Home News US Economy

Treasuries tumble in longest slump since 1984 on hawkish Fed

Bloomberg10/21/2022 02:54 PM GMT+08  • 2 min read
Treasuries tumble in longest slump since 1984 on hawkish Fed
The yield on benchmark 10-year notes jumped 23 basis points this week to 4.26% on Friday. Photo: Bloomberg
Font Resizer
Share to WhatsappShare to FacebookShare to LinkedInMore Share
Scroll to top
Follow us on Facebook and join our Telegram channel for the latest updates.

US Treasuries have entered the longest sustained slump in 38 years, as policymakers signal their determination to keep raising rates until they are sure inflation is under control.

The yield on benchmark 10-year notes jumped 23 basis points this week to 4.26% on Friday, heading for a 12-week streak of increases that would match the duration of the 1984 episode when then-Federal Reserve Chairman Paul Volcker was carrying out a series of rapid interest rate hikes.

Bonds and equities have fallen sharply this year as central banks rushed to hike interest rates to tame surging inflation. That sent yields and volatility soaring, prompting investors to pile into the dollar as the key safe haven. Twenty-two of 31 major currencies tracked by Bloomberg are down more than 10% this year.

The latest spur for the worldwide selloff came as swaps traders priced in the highest peak yet for the Fed’s policy rate, projecting it topping out at 5% in the first half of 2023. March and May 2023 overnight index swap contracts each exceeded 5% on Thursday in the New York session. Both were below 4.70% as recently as Oct. 13 before US consumer inflation exceeded estimates.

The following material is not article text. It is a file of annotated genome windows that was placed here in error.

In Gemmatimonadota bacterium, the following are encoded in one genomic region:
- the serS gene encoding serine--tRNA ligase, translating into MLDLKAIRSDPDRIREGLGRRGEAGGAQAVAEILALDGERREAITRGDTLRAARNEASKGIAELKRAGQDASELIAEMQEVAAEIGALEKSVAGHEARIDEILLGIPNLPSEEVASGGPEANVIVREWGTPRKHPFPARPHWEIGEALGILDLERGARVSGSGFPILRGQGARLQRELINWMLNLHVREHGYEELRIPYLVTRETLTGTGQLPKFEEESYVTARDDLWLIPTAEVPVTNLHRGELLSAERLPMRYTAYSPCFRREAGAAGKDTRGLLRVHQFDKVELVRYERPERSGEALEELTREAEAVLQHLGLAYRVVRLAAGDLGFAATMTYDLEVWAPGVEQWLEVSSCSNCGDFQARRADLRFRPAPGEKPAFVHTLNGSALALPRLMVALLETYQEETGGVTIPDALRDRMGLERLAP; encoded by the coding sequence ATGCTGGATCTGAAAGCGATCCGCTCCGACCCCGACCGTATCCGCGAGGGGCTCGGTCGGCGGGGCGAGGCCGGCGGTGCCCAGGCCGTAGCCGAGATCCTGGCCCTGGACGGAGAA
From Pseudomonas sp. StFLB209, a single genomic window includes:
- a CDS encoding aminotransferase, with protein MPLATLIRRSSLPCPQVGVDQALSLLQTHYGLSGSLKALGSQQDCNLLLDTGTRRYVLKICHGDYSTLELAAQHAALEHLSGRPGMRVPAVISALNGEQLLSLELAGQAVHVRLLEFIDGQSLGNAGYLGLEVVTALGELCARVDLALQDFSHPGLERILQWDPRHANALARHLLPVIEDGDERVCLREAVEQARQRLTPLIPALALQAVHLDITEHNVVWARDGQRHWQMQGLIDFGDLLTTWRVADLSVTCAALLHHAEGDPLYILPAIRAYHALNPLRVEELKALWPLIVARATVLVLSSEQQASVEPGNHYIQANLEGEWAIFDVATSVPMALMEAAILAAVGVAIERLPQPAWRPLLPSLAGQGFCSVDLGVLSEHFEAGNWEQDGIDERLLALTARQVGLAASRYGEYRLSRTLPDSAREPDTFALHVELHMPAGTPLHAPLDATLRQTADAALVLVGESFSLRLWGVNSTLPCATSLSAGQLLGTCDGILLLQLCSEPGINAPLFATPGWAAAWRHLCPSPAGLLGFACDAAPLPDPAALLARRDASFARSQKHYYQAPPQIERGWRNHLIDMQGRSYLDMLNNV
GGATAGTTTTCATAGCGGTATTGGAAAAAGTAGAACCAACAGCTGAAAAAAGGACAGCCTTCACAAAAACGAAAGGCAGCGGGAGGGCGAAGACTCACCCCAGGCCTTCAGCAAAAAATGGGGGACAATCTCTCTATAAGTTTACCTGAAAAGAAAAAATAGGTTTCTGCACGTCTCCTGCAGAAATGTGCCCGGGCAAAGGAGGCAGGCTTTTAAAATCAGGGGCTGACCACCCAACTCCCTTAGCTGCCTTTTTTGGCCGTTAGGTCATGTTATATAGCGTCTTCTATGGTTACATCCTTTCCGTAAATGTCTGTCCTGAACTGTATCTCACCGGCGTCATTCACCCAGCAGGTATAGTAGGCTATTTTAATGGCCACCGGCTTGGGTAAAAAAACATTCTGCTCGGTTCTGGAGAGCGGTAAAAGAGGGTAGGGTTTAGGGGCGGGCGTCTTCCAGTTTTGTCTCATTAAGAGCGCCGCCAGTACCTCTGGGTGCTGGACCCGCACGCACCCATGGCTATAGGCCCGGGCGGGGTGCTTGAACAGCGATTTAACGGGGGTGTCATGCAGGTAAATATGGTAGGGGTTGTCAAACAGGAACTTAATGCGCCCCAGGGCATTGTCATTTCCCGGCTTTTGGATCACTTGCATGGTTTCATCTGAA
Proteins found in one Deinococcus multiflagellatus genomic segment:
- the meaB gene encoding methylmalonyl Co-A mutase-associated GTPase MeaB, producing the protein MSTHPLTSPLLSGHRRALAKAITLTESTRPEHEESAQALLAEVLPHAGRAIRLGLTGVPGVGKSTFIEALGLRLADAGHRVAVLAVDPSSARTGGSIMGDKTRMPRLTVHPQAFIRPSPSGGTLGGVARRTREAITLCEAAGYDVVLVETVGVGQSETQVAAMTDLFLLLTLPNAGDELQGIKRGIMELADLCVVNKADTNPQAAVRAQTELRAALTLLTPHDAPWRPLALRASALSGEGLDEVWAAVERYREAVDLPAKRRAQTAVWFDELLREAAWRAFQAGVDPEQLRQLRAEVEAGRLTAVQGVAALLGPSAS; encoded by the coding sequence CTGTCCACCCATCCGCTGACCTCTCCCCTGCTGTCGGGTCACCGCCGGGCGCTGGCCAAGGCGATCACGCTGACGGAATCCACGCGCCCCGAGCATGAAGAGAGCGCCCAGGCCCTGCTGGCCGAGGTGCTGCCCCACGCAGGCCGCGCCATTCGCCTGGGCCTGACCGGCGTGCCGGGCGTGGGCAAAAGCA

“This is a kind of milestone,” former US Treasury Secretary Lawrence Summers said on Twitter. The market-implied terminal rate is “more likely than not to rise more.”

See also: US economy cools like the Fed wants, still risks a stall in 2023

The rapid collective central banking pivot from stimulus to stinginess is placing strains on governments and economies around the world. The Bloomberg aggregate bond index has now tumbled 25% from the peak reached in Jan. 2021 as the first global bear market in at least a generation shows no signs of waning.

On Friday the yield on three-year Australian debt surged 15 basis points to 3.78%, a 10-year high, and the Bank of Japan was forced to intervene for a second day to try and hold the 10-year yield at its 0.25% ceiling.

Investors also received fresh warnings about aggressive tightening from Federal Reserve Bank of Philadelphia President Patrick Harker. Officials are likely to raise interest rates to “well above” 4% this year and hold them at restrictive levels to combat inflation, Harker said in prepared remarks on Thursday.

The Fed has hiked its policy rate five times since March and the market is expecting a fourth consecutive three-quarter-point increase at the next meeting in November.

Loading next article...
The Edge Singapore
Download The Edge Singapore App
Google playApple store play
Keep updated
Follow our social media
Subscribe to The Edge Singapore
Get credible investing ideas from our in-depth stock analysis, interviews with key executives, corporate movements coverage and their impact on the market.
© 2022 The Edge Publishing Pte Ltd. All rights reserved.